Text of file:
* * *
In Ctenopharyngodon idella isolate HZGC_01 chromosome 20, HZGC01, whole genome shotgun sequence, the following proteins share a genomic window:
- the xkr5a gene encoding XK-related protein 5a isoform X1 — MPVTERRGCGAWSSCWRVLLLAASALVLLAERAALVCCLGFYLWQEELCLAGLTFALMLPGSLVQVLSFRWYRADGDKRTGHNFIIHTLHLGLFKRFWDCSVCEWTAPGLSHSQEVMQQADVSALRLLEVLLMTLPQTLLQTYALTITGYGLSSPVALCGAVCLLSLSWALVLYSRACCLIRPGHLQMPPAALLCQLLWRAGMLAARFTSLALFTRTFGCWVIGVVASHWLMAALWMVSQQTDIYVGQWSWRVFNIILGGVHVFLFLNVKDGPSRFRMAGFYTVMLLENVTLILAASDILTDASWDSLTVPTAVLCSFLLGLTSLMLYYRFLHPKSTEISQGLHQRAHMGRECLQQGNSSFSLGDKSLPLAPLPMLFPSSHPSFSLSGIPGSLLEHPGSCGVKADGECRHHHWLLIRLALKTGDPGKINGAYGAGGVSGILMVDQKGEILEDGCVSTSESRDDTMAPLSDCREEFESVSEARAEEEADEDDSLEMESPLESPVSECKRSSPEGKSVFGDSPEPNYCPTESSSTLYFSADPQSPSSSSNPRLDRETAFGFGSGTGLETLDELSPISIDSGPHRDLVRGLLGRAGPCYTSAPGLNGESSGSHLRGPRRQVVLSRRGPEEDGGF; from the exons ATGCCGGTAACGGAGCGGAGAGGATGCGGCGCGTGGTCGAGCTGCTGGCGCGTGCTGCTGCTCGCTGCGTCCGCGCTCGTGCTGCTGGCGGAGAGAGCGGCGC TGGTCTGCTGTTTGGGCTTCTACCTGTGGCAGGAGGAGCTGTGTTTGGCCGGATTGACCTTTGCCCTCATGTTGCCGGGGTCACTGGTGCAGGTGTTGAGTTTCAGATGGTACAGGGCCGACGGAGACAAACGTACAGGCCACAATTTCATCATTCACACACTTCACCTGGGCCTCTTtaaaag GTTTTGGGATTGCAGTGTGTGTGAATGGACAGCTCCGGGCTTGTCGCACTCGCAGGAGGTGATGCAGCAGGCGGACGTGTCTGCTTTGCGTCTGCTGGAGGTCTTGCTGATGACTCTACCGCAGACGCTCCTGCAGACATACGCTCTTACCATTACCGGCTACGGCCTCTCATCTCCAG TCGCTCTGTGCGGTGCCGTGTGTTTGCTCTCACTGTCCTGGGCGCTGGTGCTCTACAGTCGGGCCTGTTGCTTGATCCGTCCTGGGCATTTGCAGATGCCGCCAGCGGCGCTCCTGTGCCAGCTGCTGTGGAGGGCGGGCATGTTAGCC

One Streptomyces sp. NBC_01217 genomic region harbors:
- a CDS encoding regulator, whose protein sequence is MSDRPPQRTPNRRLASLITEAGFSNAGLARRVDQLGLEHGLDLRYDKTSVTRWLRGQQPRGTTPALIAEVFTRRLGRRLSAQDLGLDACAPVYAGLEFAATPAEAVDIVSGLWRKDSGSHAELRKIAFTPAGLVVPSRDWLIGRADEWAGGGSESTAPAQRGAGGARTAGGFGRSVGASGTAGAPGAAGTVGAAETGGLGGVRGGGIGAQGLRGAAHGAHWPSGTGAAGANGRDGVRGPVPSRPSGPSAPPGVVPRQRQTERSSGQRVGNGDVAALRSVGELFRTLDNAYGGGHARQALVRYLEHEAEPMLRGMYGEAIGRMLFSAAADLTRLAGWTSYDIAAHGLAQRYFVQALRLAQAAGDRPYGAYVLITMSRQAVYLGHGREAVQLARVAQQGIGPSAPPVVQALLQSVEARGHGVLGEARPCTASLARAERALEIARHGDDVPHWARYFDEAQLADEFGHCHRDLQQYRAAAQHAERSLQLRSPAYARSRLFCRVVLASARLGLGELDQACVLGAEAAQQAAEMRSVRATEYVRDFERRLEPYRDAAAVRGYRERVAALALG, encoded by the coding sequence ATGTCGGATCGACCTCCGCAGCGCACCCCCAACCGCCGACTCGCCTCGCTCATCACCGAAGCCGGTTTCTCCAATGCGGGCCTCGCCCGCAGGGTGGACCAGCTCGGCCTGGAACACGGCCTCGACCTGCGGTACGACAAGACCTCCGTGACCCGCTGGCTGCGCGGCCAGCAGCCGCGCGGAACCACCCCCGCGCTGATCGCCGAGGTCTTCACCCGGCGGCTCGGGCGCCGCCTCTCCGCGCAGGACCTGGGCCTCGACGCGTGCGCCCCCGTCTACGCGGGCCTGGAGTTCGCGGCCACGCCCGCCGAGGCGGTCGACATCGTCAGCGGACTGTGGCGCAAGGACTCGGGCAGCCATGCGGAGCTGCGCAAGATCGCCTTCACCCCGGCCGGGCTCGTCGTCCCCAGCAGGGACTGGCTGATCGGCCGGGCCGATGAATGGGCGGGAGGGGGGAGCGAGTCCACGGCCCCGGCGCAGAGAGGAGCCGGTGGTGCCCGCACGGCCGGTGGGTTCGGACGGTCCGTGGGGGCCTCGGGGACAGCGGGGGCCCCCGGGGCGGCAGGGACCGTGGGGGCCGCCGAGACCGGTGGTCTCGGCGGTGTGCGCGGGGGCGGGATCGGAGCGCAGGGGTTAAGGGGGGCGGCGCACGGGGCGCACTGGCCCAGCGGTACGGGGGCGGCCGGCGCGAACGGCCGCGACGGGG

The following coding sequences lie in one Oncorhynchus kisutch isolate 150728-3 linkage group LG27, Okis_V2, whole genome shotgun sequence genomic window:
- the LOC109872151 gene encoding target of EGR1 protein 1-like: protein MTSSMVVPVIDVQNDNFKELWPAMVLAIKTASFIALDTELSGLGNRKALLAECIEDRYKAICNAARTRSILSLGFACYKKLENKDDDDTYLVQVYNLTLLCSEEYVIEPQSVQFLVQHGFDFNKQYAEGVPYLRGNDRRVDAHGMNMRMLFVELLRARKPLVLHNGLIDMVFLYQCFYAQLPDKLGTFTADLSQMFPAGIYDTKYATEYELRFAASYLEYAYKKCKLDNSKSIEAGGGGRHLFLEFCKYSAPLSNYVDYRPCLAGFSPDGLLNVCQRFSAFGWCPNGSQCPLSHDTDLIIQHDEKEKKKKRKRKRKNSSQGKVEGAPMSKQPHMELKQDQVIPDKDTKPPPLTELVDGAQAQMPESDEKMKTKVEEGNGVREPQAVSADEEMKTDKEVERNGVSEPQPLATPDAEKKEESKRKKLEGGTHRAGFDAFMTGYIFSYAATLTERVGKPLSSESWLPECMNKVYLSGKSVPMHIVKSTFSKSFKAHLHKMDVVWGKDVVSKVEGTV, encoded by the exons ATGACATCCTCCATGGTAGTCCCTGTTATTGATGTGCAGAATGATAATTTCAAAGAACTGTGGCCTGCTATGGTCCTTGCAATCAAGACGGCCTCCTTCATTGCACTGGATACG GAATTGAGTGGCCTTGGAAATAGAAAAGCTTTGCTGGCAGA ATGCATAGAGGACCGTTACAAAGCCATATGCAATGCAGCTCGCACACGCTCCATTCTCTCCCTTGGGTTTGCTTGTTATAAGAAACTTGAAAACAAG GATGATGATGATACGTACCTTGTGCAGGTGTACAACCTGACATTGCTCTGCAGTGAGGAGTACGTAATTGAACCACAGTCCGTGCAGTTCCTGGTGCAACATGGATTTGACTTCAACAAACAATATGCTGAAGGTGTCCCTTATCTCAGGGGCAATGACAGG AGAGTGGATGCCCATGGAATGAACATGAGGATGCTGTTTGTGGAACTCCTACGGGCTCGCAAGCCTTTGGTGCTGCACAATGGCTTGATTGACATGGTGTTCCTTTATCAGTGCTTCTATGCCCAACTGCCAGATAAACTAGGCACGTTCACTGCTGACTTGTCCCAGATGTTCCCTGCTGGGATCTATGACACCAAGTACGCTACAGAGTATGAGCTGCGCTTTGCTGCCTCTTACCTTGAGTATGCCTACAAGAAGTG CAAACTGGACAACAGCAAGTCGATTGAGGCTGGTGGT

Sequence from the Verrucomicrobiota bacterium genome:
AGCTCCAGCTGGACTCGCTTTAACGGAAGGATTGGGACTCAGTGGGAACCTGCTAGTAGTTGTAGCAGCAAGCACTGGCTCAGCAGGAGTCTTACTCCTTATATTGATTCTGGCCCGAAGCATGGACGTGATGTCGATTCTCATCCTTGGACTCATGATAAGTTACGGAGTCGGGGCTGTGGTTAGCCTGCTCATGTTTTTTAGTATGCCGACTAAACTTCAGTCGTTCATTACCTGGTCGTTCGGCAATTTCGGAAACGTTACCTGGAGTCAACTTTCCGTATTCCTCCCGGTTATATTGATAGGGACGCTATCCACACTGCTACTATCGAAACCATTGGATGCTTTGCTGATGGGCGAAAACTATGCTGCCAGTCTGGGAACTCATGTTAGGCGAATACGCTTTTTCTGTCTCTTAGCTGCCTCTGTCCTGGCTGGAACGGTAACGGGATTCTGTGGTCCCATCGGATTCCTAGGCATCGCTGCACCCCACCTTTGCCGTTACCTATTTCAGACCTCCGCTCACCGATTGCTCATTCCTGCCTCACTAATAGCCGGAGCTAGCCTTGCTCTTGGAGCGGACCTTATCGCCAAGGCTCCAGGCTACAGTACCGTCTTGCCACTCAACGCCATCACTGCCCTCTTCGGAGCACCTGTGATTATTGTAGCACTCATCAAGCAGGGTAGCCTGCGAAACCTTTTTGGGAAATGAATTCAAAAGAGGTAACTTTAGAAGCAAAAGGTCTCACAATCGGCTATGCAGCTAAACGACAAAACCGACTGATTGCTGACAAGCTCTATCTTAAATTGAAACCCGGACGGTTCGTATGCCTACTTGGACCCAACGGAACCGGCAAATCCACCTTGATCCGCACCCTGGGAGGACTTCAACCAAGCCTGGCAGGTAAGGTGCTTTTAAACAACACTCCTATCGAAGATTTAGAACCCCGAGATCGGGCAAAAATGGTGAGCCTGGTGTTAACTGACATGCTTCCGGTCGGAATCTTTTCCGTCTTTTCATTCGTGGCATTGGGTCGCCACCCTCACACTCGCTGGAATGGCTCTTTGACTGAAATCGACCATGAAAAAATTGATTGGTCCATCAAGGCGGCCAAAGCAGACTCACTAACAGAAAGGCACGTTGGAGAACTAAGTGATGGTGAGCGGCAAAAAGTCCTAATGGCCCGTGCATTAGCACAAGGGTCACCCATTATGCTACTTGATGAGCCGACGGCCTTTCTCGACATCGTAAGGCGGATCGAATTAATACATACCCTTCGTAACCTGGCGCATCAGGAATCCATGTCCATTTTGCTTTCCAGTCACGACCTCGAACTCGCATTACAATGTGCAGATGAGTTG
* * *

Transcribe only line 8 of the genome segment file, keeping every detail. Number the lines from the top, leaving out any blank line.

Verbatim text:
AGCTCCAGCTGGACTCGCTTTAACGGAAGGATTGGGACTCAGTGGGAACCTGCTAGTAGTTGTAGCAGCAAGCACTGGCTCAGCAGGAGTCTTACTCCTTATATTGATTCTGGCCCGAAGCATGGACGTGATGTCGATTCTCATCCTTGGACTCATGATAAGTTACGGAGTCGGGGCTGTGGTTAGCCTGCTCATGTTTTTTAGTATGCCGACTAAACTTCAGTCGTTCATTACCTGGTCGTTCGGCAATTTCGGAAACGTTACCTGGAGTCAACTTTCCGTATTCCTCCCGGTTATATTGATAGGGACGCTATCCACACTGCTACTATCGAAACCATTGGATGCTTTGCTGATGGGCGAAAACTATGCTGCCAGTCTGGGAACTCATGTTAGGCGAATACGCTTTTTCTGTCTCTTAGCTGCCTCTGTCCTGGCTGGAACGGTAACGGGATTCTGTGGTCCCATCGGATTCCTAGGCATCGCTGCACCCCACCTTTGCCGTTACCTATTTCAGACCTCCGCTCACCGATTGCTCATTCCTGCCTCACTAATAGCCGGAGCTAGCCTTGCTCTTGGAGCGGACCTTATCGCCAAGGCTCCAGGCTACAGTACCGTCTTGCCACTCAACGCCATCACTGCCCTCTTCGGAGCACCTGTGATTATTGTAGCACTCATCAAGCAGGGTAGCCTGCGAAACCTTTTTGGGAAATGAATTCAAAAGAGGTAACTTTAGAAGCAAAAGGTCTCACAATCGGCTATGCAGCTAAACGACAAAACCGACTGATTGCTGACAAGCTCTATCTTAAATTGAAACCCGGACGGTTCGTATGCCTACTTGGACCCAACGGAACCGGCAAATCCACCTTGATCCGCACCCTGGGAGGACTTCAACCAAGCCTGGCAGGTAAGGTGCTTTTAAACAACACTCCTATCGAAGATTTAGAACCCCGAGATCGGGCAAAAATGGTGAGCCTGGTGTTAACTGACATGCTTCCGGTCGGAATCTTTTCCGTCTTTTCATTCGTGGCATTGGGTCGCCACCCTCACACTCGCTGGAATGGCTCTTTGACTGAAATCGACCATGAAAAAATTGATTGGTCCATCAAGGCGGCCAAAGCAGACTCACTAACAGAAAGGCACGTTGGAGAACTAAGTGATGGTGAGCGGCAAAAAGTCCTAATGGCCCGTGCATTAGCACAAGGGTCACCCATTATGCTACTTGATGAGCCGACGGCCTTTCTCGACATCGTAAGGCGGATCGAATTAATACATACCCTTCGTAACCTGGCGCATCAGGAATCCATGTCCATTTTGCTTTCCAGTCACGACCTCGAACTCGCATTACAATGTGCAGATGAGTTG